Munir’s brother had a decent-sized garden at his home, and the brothers dug it up to prepare a pitch. Then they shelled out 3000 pounds (It was 1996 and huge money for us) to buy a bowling machine. They used to hire nets sessions at Edgbaston for the kids; now they could home school them at cricket. The rest of the family weren’t happy. “They thought we had gone balmy.” Munir’s father in particular wasn’t chuffed. “He would curse and swear, saying we were wasting the kids’ lives.”
Munir’s father had come to England in the 1940’s from Mirpur in Pakistan-administered Kashmir. He had sent the twins, 18 to 20 months old, back to Pakistan for education. Only at the age of 10, did they come back to England.
Though he couldn’t play serious cricket, he could never be kept away from the game. Munir would further enrage his father when he quit his job as male nurse so that he could fery his sons for cricket in the summer and spend all his time on the field. At some point, he rejoined his job, at a nursing home. This time, he managed the summer rota better, resulting in more time for his kids. “I remember my father didn’t have 10 pounds for petrol once. We were on the road then, he spent all his money on petrol, and was left with one pound with which he bought some bread for the family,” Kadeer says.
Once, on his way to drop Kadeer at some game, Munir felt a pain in the heart. He had worked the last two days at the hospital. “There were three deaths at the hospital, so I had no sleep. Next morning I somehow managed to drop Kadeer, and drove to hospital.” He didn’t leave the bed for the next week. “It was an angio-attack and I was bedridden.”
Moeen’s cricketing dream might have been seriously hurt for the worst when he was hit by a car at the age of 13. It wasn’t an accident but a mindless hate attack that leaves Munir enraged even in recounting it now. Munir was waiting around the bend from school to pick up Moeen for practice when he got a call from a shopkeeper. “Moeen has been hit by a car.” I rushed to find his leg bleeding. I thought it was broken. I ask him what happened and he tells me that this man was trying to kill him.” Apparently, Moeen was walking just behind two girls from his school, when a young man said something to the girls who walked away.
Thinking Moeen was with them, the enraged youth revved his car and hit Moeen, who fell into the bush. “I ask that guy why did he do that, and he goes, ‘He is lucky to be alive. I wanted to kill him.’ When he said kill, I lost it. I punched his face, and began to beat him when the police arrived. And I remember telling, ‘If I was trying to kill your son, what would you do officer?’.” He was allowed to go, and Moeen was taken to the hospital. “He was limping for quite a while, but we never stopped the practice! We shifted to catching and stuff.” Oh well.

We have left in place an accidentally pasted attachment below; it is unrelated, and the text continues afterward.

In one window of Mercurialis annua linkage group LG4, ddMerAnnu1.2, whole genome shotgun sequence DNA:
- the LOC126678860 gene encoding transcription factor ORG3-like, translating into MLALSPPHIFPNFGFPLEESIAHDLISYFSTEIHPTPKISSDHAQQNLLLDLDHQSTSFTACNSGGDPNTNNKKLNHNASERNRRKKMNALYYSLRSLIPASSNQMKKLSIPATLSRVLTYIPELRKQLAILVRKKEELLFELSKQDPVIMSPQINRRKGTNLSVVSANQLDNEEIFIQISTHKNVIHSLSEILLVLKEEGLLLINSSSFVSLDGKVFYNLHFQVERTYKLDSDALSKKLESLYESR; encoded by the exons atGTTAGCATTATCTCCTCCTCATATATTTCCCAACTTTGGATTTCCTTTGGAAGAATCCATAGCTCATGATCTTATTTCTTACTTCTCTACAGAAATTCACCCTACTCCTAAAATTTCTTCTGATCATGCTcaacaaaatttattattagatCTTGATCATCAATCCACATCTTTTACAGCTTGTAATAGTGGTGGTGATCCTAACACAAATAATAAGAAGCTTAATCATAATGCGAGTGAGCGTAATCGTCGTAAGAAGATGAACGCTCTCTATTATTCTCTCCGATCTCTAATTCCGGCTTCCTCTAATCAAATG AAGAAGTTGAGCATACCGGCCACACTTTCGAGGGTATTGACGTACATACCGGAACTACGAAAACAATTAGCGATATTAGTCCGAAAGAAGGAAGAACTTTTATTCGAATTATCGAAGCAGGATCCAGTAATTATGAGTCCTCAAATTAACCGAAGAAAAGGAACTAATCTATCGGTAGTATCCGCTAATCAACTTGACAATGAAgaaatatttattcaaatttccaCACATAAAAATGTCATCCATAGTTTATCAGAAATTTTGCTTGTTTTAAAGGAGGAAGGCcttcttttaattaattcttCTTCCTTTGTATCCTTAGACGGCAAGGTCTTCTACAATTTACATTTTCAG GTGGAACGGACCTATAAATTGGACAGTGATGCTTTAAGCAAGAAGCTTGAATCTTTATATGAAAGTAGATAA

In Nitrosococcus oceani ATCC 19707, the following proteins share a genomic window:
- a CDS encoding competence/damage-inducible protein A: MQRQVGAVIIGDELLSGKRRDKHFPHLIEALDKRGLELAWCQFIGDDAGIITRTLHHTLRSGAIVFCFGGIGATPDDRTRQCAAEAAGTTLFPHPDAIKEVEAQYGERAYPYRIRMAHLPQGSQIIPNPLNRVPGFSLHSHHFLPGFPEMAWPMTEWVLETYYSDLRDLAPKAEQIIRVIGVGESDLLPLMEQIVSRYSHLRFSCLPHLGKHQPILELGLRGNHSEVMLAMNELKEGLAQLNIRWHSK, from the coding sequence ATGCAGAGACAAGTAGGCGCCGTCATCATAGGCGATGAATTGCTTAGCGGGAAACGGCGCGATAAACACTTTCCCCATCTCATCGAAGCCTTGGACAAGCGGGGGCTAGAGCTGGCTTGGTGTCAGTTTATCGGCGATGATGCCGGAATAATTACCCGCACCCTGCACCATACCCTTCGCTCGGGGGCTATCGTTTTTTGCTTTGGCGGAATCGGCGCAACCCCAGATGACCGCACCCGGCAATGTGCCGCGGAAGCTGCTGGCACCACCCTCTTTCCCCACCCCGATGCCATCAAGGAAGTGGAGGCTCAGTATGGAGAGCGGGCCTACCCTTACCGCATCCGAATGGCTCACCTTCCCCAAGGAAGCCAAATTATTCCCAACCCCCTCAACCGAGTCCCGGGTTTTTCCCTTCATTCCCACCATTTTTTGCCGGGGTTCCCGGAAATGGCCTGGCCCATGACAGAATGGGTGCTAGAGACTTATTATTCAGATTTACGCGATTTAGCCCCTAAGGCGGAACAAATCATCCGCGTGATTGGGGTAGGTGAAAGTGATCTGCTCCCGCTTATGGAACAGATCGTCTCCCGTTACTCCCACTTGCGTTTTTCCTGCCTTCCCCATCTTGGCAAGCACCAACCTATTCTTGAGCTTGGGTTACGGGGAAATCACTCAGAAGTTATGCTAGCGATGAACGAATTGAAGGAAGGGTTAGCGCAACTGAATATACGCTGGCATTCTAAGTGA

It hasn’t been all painful memories of course. A banter with a friend over the abilities of their respective sons’ cricketing skills leads to this amusing story. “His son Zeeshan was a left-arm spinner who had taken wickets in the previous game. He was coached by his father on how to bowl to Moeen. I told Moeen, ‘Mera parda rakh! (Keep my respect). Whatever you do, don’t get out to him’. He said, ‘relax, don’t worry dad’. His team scored 245 and Moeen was 195 not out. After two good overs, Zeeshan finished with 4/60.” Laughter fills the air.
The Moeen flip book moves to his debut. Munir was emotional and all Kadeer could mumble out was, “You have made us proud, Moeen.” Munir remembers being a nervous wreck at the stadium, sitting with his wife, sons and daughter. England lose four wickets when his daughter said, “Dad, Moeen is coming out.” Munir put his head down. “I couldn’t see. I didn’t even see the start.” All those years of sweat and sacrifice for this moment but he just couldn’t look up. “There was a big roar and I looked up at the big screen to see the ball racing to the boundary.” Only after a while, did he start watching his son. “I was so nervous that my hands and leg were shaking, and I accidentally bumped my foot against a lady next to me. She said, “Are you nervous, Mr Ali? I too was. I look up at her and she says, “I am Gary Balance’s mom.”
Moeen hit 48 and Munir was a bit disappointed about the fifty. “Two more runs! I was greedy but I was so so happy that my son was now playing international cricket for England. My dream had come true.”
That dream is under a bit of cloud now. A bad Ashes performance where he played through “side strain that prevented him from pivoting properly and a fracture in fingers that were glued together” has meant he has been in and out under Joe Root’s captaincy. With Ben Stokes’s absence due to the ongoing trial for the night-club incident, it remains to be seen whether Moeen gets one more chance. “Moeen is calm as ever.” Munir is the one who is restless. Very restless.